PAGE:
As it turned out, the mix of living in suburban Detroit, not knowing many people and having a shy personality was not entirely conducive to this building of a real life.  I believe I mildly expressed my skepticism about living in the Detroit area once in the office, but still maintained an open mind about the situation.  This is where Keith, the walking Fodor’s guide, jumped in with this enthusiasm for all things Michigan and began telling me about all of the places I could see and events in and around Detroit.  This inspired me to take my first road trip around the thumb of Michigan (for those of you unfamiliar with the geography of the state, Michigan is shaped like a mitten) where I ventured from lighthouse to fishing village to smelly farms and finally back to Detroit.  From this point on, I was back in travel mode.

It was Keith’s stories about his pursuits around the world that reminded me of my passion for travel, but it was this great push of encouragement to come out of my shell and do new things that reignited the explorer part of my being.  For me, that was the most valuable lesson as it dovetailed quite nicely with my move, a few years later in 2008, to Amsterdam.  While planning to move there, I sought Keith’s advice and began looking for ways to expand my social circle in the city itself as well as planning for which cities to visit on the weekends.  3 years later, Amsterdam turned out to be a decision full of the most fulfilling life experiences I’ve had to date and the greatest inspiration for my current journey.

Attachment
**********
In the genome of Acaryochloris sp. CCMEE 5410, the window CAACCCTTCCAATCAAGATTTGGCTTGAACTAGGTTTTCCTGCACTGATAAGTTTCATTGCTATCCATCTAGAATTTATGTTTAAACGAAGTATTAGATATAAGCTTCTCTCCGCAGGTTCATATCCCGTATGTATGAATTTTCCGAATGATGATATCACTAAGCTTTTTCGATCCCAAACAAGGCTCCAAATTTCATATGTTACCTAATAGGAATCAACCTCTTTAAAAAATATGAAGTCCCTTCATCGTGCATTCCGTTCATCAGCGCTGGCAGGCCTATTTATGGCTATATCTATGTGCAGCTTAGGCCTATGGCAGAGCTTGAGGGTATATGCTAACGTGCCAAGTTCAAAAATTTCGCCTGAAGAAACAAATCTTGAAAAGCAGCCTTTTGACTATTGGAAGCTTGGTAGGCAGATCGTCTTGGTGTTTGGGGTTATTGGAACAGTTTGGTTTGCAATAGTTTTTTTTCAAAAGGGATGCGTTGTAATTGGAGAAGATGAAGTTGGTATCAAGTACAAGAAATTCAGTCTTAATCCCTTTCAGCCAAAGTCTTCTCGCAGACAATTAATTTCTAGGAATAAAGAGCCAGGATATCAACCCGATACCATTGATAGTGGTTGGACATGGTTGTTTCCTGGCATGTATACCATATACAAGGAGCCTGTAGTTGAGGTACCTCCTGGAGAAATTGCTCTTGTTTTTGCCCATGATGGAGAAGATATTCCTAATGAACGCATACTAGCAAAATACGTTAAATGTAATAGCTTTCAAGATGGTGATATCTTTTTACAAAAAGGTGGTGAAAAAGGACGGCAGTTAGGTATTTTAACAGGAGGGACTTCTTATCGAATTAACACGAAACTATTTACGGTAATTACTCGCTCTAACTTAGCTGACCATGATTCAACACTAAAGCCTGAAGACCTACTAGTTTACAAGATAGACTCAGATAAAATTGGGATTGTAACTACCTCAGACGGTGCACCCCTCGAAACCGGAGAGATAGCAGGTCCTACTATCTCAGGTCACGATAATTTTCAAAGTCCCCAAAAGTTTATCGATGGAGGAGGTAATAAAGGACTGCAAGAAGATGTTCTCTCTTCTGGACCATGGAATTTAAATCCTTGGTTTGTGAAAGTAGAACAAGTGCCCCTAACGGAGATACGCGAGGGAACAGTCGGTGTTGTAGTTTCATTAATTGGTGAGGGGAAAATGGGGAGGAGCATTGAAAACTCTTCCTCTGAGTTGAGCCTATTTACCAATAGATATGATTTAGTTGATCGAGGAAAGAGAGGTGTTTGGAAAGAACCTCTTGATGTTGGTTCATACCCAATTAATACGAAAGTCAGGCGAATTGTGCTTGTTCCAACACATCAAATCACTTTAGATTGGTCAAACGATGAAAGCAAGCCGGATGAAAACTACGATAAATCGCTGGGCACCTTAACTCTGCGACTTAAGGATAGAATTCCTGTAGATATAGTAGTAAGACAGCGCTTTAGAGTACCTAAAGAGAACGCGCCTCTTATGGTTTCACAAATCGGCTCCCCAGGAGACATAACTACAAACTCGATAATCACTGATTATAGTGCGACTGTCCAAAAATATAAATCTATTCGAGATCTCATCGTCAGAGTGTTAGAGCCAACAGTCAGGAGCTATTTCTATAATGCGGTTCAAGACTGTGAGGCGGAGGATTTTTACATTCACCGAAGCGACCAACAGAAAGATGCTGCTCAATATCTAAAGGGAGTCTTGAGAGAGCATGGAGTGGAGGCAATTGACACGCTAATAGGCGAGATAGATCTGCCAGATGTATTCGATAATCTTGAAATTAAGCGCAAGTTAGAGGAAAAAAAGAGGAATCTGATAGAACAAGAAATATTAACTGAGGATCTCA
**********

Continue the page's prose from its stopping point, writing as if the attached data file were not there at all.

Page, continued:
The Best Friend – Diana

It goes without saying that if you’re lucky, you have at least one good person you can call your best friend.  I am lucky, and in fact I can say that I’ve been surrounded by quite a few good people who I can claim as best friends.  As I reflect on some of my life decisions and the journey on which I’m about to embark though, one in particular stands out for me – Diana, who’s oddly enough a lawyer!  If all of my other Guides have led me to take a break from the rat race to re-evaluate what I want from a career, it is Diana who has led me to re-evaluate what I want from love.